a movable member adapted to move from a reference position to engage said device, and
sixth means coupled to said movable member for generating signal pulses corresponding to the extent of movement of said movable member.
6. Apparatus as defined in claim 5 wherein said sixth means includes:
a source of radiation;
optical means coupled to said movable member for generating pulses of radiation wherein each pulse of radiation corresponds to a predetermined movement of said movable member, and
means receiving said pulses of radiation including a radiation sensitive device for generating electrical signal pulses in response to said received pulses of radiation.
7. Apparatus as defined in claim 5 including:
means for maintaining said movable member in said reference position;
means for generating a timing electrical signal when said movable member is released from said reference position;
wherein said third means includes a counter circuit means for counting signal pulses generated by said first means, and
means for applying said timing electrical signal to said counter circuit means for rendering said counter circuit means in condition for counting said signal pulses.
8. Apparatus as defined in claim 7 wherein:
said counter circuit means in said third means includes a shift register having a plurality of serially connectedcounting stages, and
wherein said second means defines a range of pulses having high and low count limits corresponding to said preset tolerance and is coupled to selected ones of said counting stages in said shift register so that a control signal is generated when the number of pulses generated by said movable member fails to fall within said range.
10 9. Apparatus as defined in claim 8 wherein said fourth means includes:
adder-subtractor circuit means coupled to said counter circuit means in said third circuit means; means responsive to said control signals for applying signal pulses to said adder-subtractor circuit means corresponding to the difference between the number of pulses generated by said first means and said low count limit when said low count limit is not reached; means responsive to said control signals for applying signal pulses to said adder-subtractor circuit means corresponding to the difference between the number of pulses generated by said first means and said high count limit when said high count limit is exceeded, so that said adder-subtractor circuit means stores a total of pulses corresponding to the diiference between the signal pulses applied when said low count limit was not reached and the signal pulses applied when said high count limit was exceeded. 10. Apparatus as defined in claim 9 wherein said fifth means includes:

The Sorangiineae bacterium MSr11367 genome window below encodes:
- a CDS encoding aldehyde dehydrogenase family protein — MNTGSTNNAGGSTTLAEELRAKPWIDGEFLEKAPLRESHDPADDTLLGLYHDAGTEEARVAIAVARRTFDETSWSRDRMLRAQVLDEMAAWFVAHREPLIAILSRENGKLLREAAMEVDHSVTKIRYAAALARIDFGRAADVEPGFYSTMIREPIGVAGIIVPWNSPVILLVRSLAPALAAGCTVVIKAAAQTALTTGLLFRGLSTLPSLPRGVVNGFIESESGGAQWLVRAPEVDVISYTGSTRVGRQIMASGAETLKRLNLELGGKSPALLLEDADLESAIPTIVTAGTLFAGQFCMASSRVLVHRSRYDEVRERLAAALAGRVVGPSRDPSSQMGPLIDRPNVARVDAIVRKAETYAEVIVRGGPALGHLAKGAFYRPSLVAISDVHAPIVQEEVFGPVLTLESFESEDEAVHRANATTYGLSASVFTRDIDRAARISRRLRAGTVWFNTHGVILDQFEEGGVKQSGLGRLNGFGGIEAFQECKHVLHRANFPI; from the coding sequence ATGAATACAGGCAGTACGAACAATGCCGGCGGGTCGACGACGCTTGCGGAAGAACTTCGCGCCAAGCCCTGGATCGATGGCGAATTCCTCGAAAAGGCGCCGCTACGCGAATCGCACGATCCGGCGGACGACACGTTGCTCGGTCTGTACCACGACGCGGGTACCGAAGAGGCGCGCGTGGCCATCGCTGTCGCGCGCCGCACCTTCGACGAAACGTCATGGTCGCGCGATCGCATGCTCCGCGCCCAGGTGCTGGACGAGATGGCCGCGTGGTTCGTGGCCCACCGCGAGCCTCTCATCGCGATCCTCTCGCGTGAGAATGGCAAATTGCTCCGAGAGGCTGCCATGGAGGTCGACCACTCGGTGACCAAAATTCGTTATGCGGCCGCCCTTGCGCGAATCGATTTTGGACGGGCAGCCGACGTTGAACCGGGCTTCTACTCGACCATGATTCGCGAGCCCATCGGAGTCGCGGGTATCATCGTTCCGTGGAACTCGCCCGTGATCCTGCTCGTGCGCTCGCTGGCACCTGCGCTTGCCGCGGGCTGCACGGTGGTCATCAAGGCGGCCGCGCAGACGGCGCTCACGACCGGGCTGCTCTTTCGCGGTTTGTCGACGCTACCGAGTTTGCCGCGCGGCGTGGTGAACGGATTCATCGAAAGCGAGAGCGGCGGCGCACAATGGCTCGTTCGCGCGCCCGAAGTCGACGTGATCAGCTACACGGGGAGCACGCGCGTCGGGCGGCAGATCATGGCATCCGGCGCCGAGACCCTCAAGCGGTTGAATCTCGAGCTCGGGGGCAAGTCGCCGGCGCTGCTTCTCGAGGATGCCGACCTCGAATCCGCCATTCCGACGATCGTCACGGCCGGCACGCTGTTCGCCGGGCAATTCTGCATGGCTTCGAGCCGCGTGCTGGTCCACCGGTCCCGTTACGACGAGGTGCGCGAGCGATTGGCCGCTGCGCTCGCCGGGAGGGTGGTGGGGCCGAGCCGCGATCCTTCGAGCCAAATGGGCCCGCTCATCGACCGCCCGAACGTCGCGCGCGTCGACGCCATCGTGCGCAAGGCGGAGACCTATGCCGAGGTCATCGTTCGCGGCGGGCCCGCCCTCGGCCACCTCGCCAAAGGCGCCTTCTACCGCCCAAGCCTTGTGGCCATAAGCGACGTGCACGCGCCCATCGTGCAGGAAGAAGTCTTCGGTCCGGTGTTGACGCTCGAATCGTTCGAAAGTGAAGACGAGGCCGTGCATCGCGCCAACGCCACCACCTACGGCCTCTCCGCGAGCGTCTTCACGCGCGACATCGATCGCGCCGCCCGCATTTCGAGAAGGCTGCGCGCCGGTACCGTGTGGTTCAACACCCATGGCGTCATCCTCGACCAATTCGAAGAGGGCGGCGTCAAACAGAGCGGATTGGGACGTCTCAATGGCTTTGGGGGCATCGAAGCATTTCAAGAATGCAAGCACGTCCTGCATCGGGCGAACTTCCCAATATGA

counter circuit means for counting the number of devices measured for generating a control signal when a predetermined number of devices have been measured, and means responsive to said control signal developed by said counter circuit means and coupled to adder-subtractor circuit means for receiving said difference counts and provide an output signal corresponding to said diiference counts divided by the number of counts in said first circuit means related to the average dimensional variation of the number of measured devices. 11. Apparatus adapted to receive a plurality of devices, said devices having a desired dimension with variations thereabout, and measuring said dimension to establish whether said dimension falls within a preset tolerance comprising:
means adapted to receive and maintain said device in a predetermined position; measuring means movable from a reference position to engage said device, said measuring means generating an electrical signal corresponding to the distance moved from said reference position to a point where said measuring means engages said device, said electrical signal being related to a measured dimension of said device; circuit means defining an electrical signal standard corresponding to said preset tolerance, said circuit means being coupled to said measuring means to receive said electrical signal and determine whether said electrical signal falls within said standard; circuit means coupled to said above-mentioned circuit means for generating an error signal corresponding to the difference between said generated electrical signal and said standard when said electrical signal generated by said measuring device does not fall within said standard, :and circuit means for averaging said error signal over a plurality of devices measured to provide an output signal corresponding to the average dimensional variation exceeding said tolerance related to the number of devices measured. 12. The combination comprising: a jig adapted to receive devices having a dimension to be measured; a member movably mounted to travel from a reference position with respect to said jig adapted to engage a device in said jig; signal generating means coupled to said member for generating a plurality of signal waves, the number of which is related to the movement of said member; storage means coupled to said signal generating means for counting said signal waves generated; switching means coupled to said counting means for variably preselecting a count corresponding to desired high and low counting limits;